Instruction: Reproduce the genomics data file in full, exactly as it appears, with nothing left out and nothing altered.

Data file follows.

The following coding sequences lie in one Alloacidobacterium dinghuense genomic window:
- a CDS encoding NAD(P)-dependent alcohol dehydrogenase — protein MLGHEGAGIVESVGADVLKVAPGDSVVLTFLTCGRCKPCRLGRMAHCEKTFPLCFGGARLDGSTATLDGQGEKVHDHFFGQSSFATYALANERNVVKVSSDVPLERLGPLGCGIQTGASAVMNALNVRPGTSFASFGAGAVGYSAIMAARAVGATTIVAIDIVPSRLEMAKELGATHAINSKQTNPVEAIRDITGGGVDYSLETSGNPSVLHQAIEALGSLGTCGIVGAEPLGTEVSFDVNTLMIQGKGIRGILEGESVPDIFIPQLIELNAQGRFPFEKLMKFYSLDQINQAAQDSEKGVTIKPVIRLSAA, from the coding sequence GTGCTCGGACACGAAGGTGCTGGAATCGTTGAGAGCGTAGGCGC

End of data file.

The following coding sequences lie in one Alloacidobacterium dinghuense genomic window:
- a CDS encoding NAD(P)-dependent alcohol dehydrogenase — protein MLGHEGAGIVESVGADVLKVAPGDSVVLTFLTCGRCKPCRLGRMAHCEKTFPLCFGGARLDGSTATLDGQGEKVHDHFFGQSSFATYALANERNVVKVSSDVPLERLGPLGCGIQTGASAVMNALNVRPGTSFASFGAGAVGYSAIMAARAVGATTIVAIDIVPSRLEMAKELGATHAINSKQTNPVEAIRDITGGGVDYSLETSGNPSVLHQAIEALGSLGTCGIVGAEPLGTEVSFDVNTLMIQGKGIRGILEGESVPDIFIPQLIELNAQGRFPFEKLMKFYSLDQINQAAQDSEKGVTIKPVIRLSAA, from the coding sequence GTGCTCGGACACGAAGGTGCTGGAATCGTTGAGAGCGTAGGCGC